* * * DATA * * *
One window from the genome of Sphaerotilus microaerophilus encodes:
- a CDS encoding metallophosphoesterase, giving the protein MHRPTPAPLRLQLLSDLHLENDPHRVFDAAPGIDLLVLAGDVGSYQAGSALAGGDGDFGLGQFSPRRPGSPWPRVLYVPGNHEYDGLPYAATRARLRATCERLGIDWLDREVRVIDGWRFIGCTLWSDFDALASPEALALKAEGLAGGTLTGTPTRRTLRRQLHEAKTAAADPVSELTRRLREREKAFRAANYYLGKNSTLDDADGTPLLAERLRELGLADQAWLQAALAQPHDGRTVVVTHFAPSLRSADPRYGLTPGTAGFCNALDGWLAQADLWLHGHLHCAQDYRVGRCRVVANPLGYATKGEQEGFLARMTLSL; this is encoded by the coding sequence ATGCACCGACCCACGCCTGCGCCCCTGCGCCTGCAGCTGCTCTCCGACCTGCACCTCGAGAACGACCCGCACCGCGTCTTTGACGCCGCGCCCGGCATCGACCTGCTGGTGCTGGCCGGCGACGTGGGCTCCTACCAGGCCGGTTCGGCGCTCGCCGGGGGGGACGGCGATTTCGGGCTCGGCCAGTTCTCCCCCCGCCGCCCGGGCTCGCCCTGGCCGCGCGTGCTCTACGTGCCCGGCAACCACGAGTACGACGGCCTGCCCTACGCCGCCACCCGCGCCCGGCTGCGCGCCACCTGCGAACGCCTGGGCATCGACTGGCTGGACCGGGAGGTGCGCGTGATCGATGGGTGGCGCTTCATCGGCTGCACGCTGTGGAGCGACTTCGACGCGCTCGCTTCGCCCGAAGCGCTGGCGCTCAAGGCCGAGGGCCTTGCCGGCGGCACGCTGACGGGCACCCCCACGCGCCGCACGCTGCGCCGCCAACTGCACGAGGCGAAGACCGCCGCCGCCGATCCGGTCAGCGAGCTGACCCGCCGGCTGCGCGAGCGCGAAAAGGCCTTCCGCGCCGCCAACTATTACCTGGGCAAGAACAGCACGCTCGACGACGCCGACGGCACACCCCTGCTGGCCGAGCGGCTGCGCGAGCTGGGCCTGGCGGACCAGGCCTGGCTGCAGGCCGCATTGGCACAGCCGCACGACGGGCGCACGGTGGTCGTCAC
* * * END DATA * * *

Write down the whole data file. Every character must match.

One window from the genome of Sphaerotilus microaerophilus encodes:
- a CDS encoding metallophosphoesterase, giving the protein MHRPTPAPLRLQLLSDLHLENDPHRVFDAAPGIDLLVLAGDVGSYQAGSALAGGDGDFGLGQFSPRRPGSPWPRVLYVPGNHEYDGLPYAATRARLRATCERLGIDWLDREVRVIDGWRFIGCTLWSDFDALASPEALALKAEGLAGGTLTGTPTRRTLRRQLHEAKTAAADPVSELTRRLREREKAFRAANYYLGKNSTLDDADGTPLLAERLRELGLADQAWLQAALAQPHDGRTVVVTHFAPSLRSADPRYGLTPGTAGFCNALDGWLAQADLWLHGHLHCAQDYRVGRCRVVANPLGYATKGEQEGFLARMTLSL; this is encoded by the coding sequence ATGCACCGACCCACGCCTGCGCCCCTGCGCCTGCAGCTGCTCTCCGACCTGCACCTCGAGAACGACCCGCACCGCGTCTTTGACGCCGCGCCCGGCATCGACCTGCTGGTGCTGGCCGGCGACGTGGGCTCCTACCAGGCCGGTTCGGCGCTCGCCGGGGGGGACGGCGATTTCGGGCTCGGCCAGTTCTCCCCCCGCCGCCCGGGCTCGCCCTGGCCGCGCGTGCTCTACGTGCCCGGCAACCACGAGTACGACGGCCTGCCCTACGCCGCCACCCGCGCCCGGCTGCGCGCCACCTGCGAACGCCTGGGCATCGACTGGCTGGACCGGGAGGTGCGCGTGATCGATGGGTGGCGCTTCATCGGCTGCACGCTGTGGAGCGACTTCGACGCGCTCGCTTCGCCCGAAGCGCTGGCGCTCAAGGCCGAGGGCCTTGCCGGCGGCACGCTGACGGGCACCCCCACGCGCCGCACGCTGCGCCGCCAACTGCACGAGGCGAAGACCGCCGCCGCCGATCCGGTCAGCGAGCTGACCCGCCGGCTGCGCGAGCGCGAAAAGGCCTTCCGCGCCGCCAACTATTACCTGGGCAAGAACAGCACGCTCGACGACGCCGACGGCACACCCCTGCTGGCCGAGCGGCTGCGCGAGCTGGGCCTGGCGGACCAGGCCTGGCTGCAGGCCGCATTGGCACAGCCGCACGACGGGCGCACGGTGGTCGTCAC